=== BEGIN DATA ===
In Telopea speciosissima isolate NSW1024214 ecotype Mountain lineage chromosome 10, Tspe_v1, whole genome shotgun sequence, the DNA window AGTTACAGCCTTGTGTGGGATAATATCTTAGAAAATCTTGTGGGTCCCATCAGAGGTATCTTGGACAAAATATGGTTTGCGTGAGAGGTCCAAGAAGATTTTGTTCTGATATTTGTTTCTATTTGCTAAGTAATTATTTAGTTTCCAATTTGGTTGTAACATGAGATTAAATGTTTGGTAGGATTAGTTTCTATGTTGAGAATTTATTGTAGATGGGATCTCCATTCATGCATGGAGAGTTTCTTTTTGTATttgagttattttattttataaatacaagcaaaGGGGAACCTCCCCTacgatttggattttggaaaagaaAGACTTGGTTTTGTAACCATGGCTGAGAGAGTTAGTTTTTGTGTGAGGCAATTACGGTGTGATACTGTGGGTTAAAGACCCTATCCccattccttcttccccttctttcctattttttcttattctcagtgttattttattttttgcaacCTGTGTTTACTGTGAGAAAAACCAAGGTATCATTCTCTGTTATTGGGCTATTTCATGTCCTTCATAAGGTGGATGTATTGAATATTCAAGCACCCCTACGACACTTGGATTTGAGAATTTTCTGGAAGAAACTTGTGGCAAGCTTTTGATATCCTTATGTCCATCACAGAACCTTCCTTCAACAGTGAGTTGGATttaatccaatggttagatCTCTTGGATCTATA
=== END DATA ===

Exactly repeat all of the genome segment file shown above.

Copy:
In Telopea speciosissima isolate NSW1024214 ecotype Mountain lineage chromosome 10, Tspe_v1, whole genome shotgun sequence, the DNA window AGTTACAGCCTTGTGTGGGATAATATCTTAGAAAATCTTGTGGGTCCCATCAGAGGTATCTTGGACAAAATATGGTTTGCGTGAGAGGTCCAAGAAGATTTTGTTCTGATATTTGTTTCTATTTGCTAAGTAATTATTTAGTTTCCAATTTGGTTGTAACATGAGATTAAATGTTTGGTAGGATTAGTTTCTATGTTGAGAATTTATTGTAGATGGGATCTCCATTCATGCATGGAGAGTTTCTTTTTGTATttgagttattttattttataaatacaagcaaaGGGGAACCTCCCCTacgatttggattttggaaaagaaAGACTTGGTTTTGTAACCATGGCTGAGAGAGTTAGTTTTTGTGTGAGGCAATTACGGTGTGATACTGTGGGTTAAAGACCCTATCCccattccttcttccccttctttcctattttttcttattctcagtgttattttattttttgcaacCTGTGTTTACTGTGAGAAAAACCAAGGTATCATTCTCTGTTATTGGGCTATTTCATGTCCTTCATAAGGTGGATGTATTGAATATTCAAGCACCCCTACGACACTTGGATTTGAGAATTTTCTGGAAGAAACTTGTGGCAAGCTTTTGATATCCTTATGTCCATCACAGAACCTTCCTTCAACAGTGAGTTGGATttaatccaatggttagatCTCTTGGATCTATA